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This should be no spurise akin to double filtering your water - IronPort's spam engine is approx 96% effective at detecting spam - so Barracuda has a chance to pick up some/all of the 4% missed.

Key thing to consider is Barracuda does need manual work to make rules effective.....but some customers are happy to take this hit if it picks these up.

blopez_ironport Wed, 07/25/2007 - 18:15
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Maybe this article helps:

IronPort + The FDA

Not your typical spam fighters


* Blocking unwanted e-mail at FDA is very complicated
* Words like “Viagra” and “Cialis” often need to get through, so the most commonly used techniques for filtering spam won’t work well at FDA
* FDA chose systems from IronPort
* IronPort makes security appliances that use a sender-reputation filter as a first line of defense, eliminating the need to rely on keyword filtering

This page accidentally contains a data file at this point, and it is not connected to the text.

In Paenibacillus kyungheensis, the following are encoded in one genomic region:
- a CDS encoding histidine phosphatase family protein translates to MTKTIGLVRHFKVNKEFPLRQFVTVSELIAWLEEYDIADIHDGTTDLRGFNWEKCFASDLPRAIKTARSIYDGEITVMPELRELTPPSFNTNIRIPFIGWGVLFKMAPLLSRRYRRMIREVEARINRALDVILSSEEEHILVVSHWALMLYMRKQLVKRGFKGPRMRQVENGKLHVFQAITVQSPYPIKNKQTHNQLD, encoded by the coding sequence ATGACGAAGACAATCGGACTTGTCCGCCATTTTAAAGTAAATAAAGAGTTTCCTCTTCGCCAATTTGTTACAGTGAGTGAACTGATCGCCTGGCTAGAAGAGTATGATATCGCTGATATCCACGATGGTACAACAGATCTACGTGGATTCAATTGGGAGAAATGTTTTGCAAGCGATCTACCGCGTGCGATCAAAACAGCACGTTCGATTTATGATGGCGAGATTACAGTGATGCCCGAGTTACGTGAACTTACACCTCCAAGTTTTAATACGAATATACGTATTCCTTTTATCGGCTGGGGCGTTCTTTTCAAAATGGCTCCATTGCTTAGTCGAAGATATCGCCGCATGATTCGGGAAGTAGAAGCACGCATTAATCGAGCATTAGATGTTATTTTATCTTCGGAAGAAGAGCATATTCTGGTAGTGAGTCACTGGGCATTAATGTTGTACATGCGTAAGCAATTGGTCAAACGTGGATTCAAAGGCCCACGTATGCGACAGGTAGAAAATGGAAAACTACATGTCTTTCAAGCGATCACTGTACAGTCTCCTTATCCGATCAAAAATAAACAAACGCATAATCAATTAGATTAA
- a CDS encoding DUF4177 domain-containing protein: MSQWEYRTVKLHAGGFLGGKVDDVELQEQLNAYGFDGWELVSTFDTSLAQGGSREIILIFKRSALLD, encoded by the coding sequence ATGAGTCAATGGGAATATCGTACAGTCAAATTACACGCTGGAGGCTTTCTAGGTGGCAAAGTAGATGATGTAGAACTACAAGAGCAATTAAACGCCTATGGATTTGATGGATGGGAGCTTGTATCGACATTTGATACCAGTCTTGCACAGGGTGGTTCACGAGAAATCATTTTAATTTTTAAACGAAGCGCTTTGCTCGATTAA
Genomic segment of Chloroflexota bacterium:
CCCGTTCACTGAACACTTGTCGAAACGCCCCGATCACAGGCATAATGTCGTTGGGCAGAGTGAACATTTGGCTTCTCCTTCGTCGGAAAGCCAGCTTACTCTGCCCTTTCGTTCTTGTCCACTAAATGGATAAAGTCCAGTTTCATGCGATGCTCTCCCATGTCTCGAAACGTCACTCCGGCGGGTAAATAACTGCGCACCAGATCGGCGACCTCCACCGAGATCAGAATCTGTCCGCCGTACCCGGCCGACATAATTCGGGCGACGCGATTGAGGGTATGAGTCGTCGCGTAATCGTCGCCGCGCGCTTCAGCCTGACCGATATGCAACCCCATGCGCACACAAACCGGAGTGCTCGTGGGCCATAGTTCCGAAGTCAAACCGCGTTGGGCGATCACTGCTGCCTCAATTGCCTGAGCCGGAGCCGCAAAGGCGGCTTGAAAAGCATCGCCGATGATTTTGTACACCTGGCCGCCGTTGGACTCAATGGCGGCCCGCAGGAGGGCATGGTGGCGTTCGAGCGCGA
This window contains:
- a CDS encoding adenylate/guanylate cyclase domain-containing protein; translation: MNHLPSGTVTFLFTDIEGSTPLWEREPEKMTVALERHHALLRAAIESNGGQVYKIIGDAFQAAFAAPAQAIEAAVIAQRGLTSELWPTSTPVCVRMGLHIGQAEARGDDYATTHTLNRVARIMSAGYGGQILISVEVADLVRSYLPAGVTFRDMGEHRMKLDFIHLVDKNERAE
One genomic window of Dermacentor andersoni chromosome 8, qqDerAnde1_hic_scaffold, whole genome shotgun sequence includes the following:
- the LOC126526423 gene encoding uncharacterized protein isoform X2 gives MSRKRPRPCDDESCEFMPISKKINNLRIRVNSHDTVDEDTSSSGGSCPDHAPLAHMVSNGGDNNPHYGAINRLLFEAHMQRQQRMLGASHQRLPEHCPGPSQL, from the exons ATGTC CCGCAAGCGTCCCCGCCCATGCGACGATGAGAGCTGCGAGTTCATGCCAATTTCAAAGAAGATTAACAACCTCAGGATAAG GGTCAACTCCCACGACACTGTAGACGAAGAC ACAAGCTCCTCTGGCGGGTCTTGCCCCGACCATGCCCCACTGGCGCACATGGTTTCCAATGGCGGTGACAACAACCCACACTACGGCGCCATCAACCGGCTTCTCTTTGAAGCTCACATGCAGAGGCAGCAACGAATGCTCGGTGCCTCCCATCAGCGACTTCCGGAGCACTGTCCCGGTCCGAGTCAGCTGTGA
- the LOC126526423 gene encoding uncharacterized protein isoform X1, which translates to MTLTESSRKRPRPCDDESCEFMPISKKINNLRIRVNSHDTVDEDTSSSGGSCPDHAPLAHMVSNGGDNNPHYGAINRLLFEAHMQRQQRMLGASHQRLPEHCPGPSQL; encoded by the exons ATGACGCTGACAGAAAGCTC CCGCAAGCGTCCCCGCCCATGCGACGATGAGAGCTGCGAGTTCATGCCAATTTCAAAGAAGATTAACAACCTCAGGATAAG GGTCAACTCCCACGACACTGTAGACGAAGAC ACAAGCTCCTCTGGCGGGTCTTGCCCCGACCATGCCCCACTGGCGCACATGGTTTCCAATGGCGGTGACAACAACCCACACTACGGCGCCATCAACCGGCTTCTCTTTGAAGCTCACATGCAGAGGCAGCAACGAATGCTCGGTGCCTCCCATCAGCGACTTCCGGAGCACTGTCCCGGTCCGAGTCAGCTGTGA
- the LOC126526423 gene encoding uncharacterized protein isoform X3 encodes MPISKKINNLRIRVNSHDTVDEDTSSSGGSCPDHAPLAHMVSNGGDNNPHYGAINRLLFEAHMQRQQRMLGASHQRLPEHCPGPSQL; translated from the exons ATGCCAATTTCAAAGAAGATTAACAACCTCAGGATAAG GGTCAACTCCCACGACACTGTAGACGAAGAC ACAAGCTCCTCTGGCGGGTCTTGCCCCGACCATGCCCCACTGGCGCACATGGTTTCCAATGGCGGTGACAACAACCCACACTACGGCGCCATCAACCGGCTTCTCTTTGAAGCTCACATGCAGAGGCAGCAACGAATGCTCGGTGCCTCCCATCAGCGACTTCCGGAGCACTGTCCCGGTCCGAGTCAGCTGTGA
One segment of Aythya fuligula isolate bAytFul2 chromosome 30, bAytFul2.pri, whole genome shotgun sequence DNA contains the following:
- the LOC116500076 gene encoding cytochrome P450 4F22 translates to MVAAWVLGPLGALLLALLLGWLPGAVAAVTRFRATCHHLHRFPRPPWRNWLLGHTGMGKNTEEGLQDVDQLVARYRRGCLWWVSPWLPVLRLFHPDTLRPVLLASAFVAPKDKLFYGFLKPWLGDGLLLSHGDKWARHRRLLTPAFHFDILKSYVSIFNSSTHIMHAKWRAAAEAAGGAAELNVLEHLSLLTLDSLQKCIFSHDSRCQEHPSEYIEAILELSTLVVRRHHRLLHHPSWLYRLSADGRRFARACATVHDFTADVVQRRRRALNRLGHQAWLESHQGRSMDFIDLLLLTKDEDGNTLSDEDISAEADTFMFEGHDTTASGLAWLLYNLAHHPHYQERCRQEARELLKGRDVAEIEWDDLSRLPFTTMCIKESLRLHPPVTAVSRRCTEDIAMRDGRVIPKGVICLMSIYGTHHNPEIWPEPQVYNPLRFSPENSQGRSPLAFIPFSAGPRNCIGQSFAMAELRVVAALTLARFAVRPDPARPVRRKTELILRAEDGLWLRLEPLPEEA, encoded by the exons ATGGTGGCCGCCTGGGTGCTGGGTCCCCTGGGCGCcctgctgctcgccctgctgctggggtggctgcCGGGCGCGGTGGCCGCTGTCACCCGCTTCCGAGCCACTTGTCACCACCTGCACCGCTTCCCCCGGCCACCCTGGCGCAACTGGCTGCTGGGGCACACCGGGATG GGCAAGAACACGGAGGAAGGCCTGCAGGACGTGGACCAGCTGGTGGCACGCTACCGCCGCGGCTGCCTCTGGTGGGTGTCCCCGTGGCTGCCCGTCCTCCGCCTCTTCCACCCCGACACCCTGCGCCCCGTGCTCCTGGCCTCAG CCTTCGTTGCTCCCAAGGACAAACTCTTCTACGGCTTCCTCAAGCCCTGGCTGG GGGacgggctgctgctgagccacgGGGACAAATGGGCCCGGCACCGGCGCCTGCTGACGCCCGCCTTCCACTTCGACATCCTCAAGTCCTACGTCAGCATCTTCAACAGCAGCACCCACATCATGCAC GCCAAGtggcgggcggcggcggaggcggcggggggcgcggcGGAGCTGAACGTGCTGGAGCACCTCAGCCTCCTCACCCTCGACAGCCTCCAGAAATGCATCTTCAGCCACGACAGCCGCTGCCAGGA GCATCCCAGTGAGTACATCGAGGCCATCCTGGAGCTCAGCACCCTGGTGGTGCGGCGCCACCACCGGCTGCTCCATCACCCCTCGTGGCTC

* FDA: “We haven’t identified any false positives” in more than a year of operation

False positives with Barracuda are really high, and this can cause trouble to IT staff. So this article plus the lawyer's one I think make a good statement in favor of IronPort solution.

Donald Nash Wed, 07/25/2007 - 20:34
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It would probably be more interesting on this thread to hear from IronPort customers and how much time they spend administer the appliance and the ~ seat count (to correlate the amount of time per user or per 1000 users).